Wednesday, July 22, 2015

How We Learn

I've read more recreational non-fiction in the past year than I have in my entire life.  I remember hearing "non-fiction" as a kid and running for the hills.  Unfortunately, my feelings about non-fiction were misleading. I've picked up a few things this year that I have ended up really enjoying.  Here's the latest...

How We Learn: The Surprising Truth About When, Where, and Why It Happens by Benedict Carey.  This was another one I just happened to find on the "New" shelf at the library.  Now, I think I'm going to have to go buy a copy of my own!

Don't let the first chapter scare you.  It's a lot of brain science, but it's a basic foundation for the rest of the book.  You may not think you can read about research studies, but Carey is great at making them not only clear, but entertaining.  Besides, the "surprising truth" is really...surprising!  So, if you have any of the following beliefs, you need to read this book:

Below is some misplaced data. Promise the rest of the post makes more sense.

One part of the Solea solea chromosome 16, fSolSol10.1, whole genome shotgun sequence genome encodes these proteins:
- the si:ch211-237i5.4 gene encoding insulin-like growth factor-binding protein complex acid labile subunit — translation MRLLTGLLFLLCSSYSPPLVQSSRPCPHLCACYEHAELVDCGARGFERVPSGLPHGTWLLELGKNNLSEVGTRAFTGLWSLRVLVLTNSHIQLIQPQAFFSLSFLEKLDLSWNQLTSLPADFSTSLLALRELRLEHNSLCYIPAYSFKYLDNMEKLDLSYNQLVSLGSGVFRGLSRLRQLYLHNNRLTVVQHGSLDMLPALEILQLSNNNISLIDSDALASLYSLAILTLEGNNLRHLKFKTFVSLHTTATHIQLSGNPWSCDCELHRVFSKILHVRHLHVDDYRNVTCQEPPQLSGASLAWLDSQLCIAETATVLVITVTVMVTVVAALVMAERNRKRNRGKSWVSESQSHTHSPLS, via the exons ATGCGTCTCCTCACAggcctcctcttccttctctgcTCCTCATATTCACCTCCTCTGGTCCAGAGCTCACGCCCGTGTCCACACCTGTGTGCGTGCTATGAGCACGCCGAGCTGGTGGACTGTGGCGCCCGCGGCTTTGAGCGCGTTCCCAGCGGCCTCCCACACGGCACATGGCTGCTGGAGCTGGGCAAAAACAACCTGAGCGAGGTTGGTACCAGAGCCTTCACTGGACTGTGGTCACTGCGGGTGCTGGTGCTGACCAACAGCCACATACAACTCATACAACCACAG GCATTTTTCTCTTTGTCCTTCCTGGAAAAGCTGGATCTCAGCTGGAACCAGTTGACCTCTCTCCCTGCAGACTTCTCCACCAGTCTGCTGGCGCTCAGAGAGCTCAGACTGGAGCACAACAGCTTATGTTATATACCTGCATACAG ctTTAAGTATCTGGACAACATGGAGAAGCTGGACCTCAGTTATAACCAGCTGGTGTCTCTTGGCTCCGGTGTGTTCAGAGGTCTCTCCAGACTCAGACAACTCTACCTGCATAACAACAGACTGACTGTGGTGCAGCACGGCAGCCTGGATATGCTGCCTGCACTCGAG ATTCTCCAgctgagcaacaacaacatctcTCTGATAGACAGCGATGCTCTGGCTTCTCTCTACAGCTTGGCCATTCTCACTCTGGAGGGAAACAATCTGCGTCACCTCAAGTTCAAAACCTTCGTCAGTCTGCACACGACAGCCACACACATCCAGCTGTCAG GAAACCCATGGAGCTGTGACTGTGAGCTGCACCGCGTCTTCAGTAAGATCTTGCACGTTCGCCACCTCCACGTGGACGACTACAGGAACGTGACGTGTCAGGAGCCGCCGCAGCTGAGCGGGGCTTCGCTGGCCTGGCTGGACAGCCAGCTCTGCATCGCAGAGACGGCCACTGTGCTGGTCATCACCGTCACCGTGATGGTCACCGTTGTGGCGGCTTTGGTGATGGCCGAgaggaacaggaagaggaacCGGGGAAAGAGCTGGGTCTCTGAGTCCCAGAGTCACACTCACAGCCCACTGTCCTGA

1. Forgetting is failure
  2. Studying alone in a quiet room is the best way to study
  3. Studying the same thing everyday is the best way to retain information
  4. Highlighting, writing notes, and reviewing them is a great way to master a subject
  5. Pre-tests are a waste of time
  6. You should feel guilty if you get distracted while working on a project
  7. Facebook and Netflix are harmful to learning
  8. Interruptions must be eliminated for successful learning
  9. Repeated, focused practice is the best way to master a skill
  10. Your brain rests while you sleep
If you're looking for a fascinating read, pick this one up.  You won't be disappointed.  Plus, it's applicable for anyone--student, teacher, or mother of three!

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